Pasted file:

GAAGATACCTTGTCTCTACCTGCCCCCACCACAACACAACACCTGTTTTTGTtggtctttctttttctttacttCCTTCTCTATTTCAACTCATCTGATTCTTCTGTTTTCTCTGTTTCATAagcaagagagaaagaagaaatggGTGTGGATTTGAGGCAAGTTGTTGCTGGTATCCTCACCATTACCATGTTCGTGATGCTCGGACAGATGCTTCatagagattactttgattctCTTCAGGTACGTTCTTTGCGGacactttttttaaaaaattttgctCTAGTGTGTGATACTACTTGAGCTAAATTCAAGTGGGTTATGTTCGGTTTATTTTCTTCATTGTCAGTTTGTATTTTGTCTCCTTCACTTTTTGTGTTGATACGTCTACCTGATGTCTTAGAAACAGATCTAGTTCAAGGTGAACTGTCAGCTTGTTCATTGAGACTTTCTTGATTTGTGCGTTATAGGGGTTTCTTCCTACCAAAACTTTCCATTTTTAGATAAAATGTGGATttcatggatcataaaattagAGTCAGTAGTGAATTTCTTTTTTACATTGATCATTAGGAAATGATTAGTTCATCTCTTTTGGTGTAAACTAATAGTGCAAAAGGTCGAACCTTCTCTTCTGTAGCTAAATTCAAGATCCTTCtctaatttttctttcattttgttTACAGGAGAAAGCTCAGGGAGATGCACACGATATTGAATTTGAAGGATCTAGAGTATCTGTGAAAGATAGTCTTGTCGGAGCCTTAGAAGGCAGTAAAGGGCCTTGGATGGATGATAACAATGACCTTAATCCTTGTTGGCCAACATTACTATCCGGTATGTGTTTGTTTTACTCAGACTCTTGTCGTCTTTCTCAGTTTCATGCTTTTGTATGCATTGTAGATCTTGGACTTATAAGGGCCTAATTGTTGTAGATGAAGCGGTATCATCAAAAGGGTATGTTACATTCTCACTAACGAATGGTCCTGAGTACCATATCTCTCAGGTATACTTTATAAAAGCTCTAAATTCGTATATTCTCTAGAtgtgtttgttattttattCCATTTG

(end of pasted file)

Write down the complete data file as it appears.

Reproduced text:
GAAGATACCTTGTCTCTACCTGCCCCCACCACAACACAACACCTGTTTTTGTtggtctttctttttctttacttCCTTCTCTATTTCAACTCATCTGATTCTTCTGTTTTCTCTGTTTCATAagcaagagagaaagaagaaatggGTGTGGATTTGAGGCAAGTTGTTGCTGGTATCCTCACCATTACCATGTTCGTGATGCTCGGACAGATGCTTCatagagattactttgattctCTTCAGGTACGTTCTTTGCGGacactttttttaaaaaattttgctCTAGTGTGTGATACTACTTGAGCTAAATTCAAGTGGGTTATGTTCGGTTTATTTTCTTCATTGTCAGTTTGTATTTTGTCTCCTTCACTTTTTGTGTTGATACGTCTACCTGATGTCTTAGAAACAGATCTAGTTCAAGGTGAACTGTCAGCTTGTTCATTGAGACTTTCTTGATTTGTGCGTTATAGGGGTTTCTTCCTACCAAAACTTTCCATTTTTAGATAAAATGTGGATttcatggatcataaaattagAGTCAGTAGTGAATTTCTTTTTTACATTGATCATTAGGAAATGATTAGTTCATCTCTTTTGGTGTAAACTAATAGTGCAAAAGGTCGAACCTTCTCTTCTGTAGCTAAATTCAAGATCCTTCtctaatttttctttcattttgttTACAGGAGAAAGCTCAGGGAGATGCACACGATATTGAATTTGAAGGATCTAGAGTATCTGTGAAAGATAGTCTTGTCGGAGCCTTAGAAGGCAGTAAAGGGCCTTGGATGGATGATAACAATGACCTTAATCCTTGTTGGCCAACATTACTATCCGGTATGTGTTTGTTTTACTCAGACTCTTGTCGTCTTTCTCAGTTTCATGCTTTTGTATGCATTGTAGATCTTGGACTTATAAGGGCCTAATTGTTGTAGATGAAGCGGTATCATCAAAAGGGTATGTTACATTCTCACTAACGAATGGTCCTGAGTACCATATCTCTCAGGTATACTTTATAAAAGCTCTAAATTCGTATATTCTCTAGAtgtgtttgttattttattCCATTTG